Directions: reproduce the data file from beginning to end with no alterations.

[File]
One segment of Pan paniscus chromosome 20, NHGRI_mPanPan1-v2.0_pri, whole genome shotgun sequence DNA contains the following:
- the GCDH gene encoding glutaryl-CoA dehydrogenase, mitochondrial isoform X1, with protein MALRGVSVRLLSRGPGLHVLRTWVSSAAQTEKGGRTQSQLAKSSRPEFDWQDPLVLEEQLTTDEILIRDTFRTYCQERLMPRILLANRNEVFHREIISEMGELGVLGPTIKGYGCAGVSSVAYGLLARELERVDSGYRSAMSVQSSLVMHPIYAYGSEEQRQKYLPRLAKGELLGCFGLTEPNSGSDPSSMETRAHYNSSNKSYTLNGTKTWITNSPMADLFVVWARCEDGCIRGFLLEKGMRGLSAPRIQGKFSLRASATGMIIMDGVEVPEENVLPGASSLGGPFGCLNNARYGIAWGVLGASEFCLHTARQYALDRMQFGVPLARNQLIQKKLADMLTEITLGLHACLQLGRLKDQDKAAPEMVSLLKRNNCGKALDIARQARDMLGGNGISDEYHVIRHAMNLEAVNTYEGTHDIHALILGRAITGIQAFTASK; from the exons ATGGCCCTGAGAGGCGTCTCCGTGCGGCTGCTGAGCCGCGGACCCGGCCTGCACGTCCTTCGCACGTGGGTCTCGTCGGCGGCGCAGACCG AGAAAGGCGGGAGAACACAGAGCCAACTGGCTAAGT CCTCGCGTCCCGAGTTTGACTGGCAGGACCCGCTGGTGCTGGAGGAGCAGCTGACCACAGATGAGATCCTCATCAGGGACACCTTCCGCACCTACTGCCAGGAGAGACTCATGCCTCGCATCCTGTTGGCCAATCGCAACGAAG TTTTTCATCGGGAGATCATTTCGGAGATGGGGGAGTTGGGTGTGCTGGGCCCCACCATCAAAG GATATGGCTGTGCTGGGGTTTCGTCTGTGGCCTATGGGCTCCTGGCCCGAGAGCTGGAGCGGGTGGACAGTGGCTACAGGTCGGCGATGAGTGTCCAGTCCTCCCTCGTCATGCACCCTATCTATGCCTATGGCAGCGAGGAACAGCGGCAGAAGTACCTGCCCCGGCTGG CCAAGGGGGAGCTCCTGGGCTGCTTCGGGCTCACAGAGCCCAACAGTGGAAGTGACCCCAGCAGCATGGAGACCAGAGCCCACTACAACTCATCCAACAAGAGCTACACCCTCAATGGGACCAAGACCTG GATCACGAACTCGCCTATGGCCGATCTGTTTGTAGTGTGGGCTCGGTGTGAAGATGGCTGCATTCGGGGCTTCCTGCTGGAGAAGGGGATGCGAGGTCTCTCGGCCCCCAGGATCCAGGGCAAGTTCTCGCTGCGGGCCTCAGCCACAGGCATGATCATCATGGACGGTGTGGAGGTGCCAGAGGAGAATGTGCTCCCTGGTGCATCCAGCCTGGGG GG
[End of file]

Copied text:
One segment of Pan paniscus chromosome 20, NHGRI_mPanPan1-v2.0_pri, whole genome shotgun sequence DNA contains the following:
- the GCDH gene encoding glutaryl-CoA dehydrogenase, mitochondrial isoform X1, with protein MALRGVSVRLLSRGPGLHVLRTWVSSAAQTEKGGRTQSQLAKSSRPEFDWQDPLVLEEQLTTDEILIRDTFRTYCQERLMPRILLANRNEVFHREIISEMGELGVLGPTIKGYGCAGVSSVAYGLLARELERVDSGYRSAMSVQSSLVMHPIYAYGSEEQRQKYLPRLAKGELLGCFGLTEPNSGSDPSSMETRAHYNSSNKSYTLNGTKTWITNSPMADLFVVWARCEDGCIRGFLLEKGMRGLSAPRIQGKFSLRASATGMIIMDGVEVPEENVLPGASSLGGPFGCLNNARYGIAWGVLGASEFCLHTARQYALDRMQFGVPLARNQLIQKKLADMLTEITLGLHACLQLGRLKDQDKAAPEMVSLLKRNNCGKALDIARQARDMLGGNGISDEYHVIRHAMNLEAVNTYEGTHDIHALILGRAITGIQAFTASK; from the exons ATGGCCCTGAGAGGCGTCTCCGTGCGGCTGCTGAGCCGCGGACCCGGCCTGCACGTCCTTCGCACGTGGGTCTCGTCGGCGGCGCAGACCG AGAAAGGCGGGAGAACACAGAGCCAACTGGCTAAGT CCTCGCGTCCCGAGTTTGACTGGCAGGACCCGCTGGTGCTGGAGGAGCAGCTGACCACAGATGAGATCCTCATCAGGGACACCTTCCGCACCTACTGCCAGGAGAGACTCATGCCTCGCATCCTGTTGGCCAATCGCAACGAAG TTTTTCATCGGGAGATCATTTCGGAGATGGGGGAGTTGGGTGTGCTGGGCCCCACCATCAAAG GATATGGCTGTGCTGGGGTTTCGTCTGTGGCCTATGGGCTCCTGGCCCGAGAGCTGGAGCGGGTGGACAGTGGCTACAGGTCGGCGATGAGTGTCCAGTCCTCCCTCGTCATGCACCCTATCTATGCCTATGGCAGCGAGGAACAGCGGCAGAAGTACCTGCCCCGGCTGG CCAAGGGGGAGCTCCTGGGCTGCTTCGGGCTCACAGAGCCCAACAGTGGAAGTGACCCCAGCAGCATGGAGACCAGAGCCCACTACAACTCATCCAACAAGAGCTACACCCTCAATGGGACCAAGACCTG GATCACGAACTCGCCTATGGCCGATCTGTTTGTAGTGTGGGCTCGGTGTGAAGATGGCTGCATTCGGGGCTTCCTGCTGGAGAAGGGGATGCGAGGTCTCTCGGCCCCCAGGATCCAGGGCAAGTTCTCGCTGCGGGCCTCAGCCACAGGCATGATCATCATGGACGGTGTGGAGGTGCCAGAGGAGAATGTGCTCCCTGGTGCATCCAGCCTGGGG GG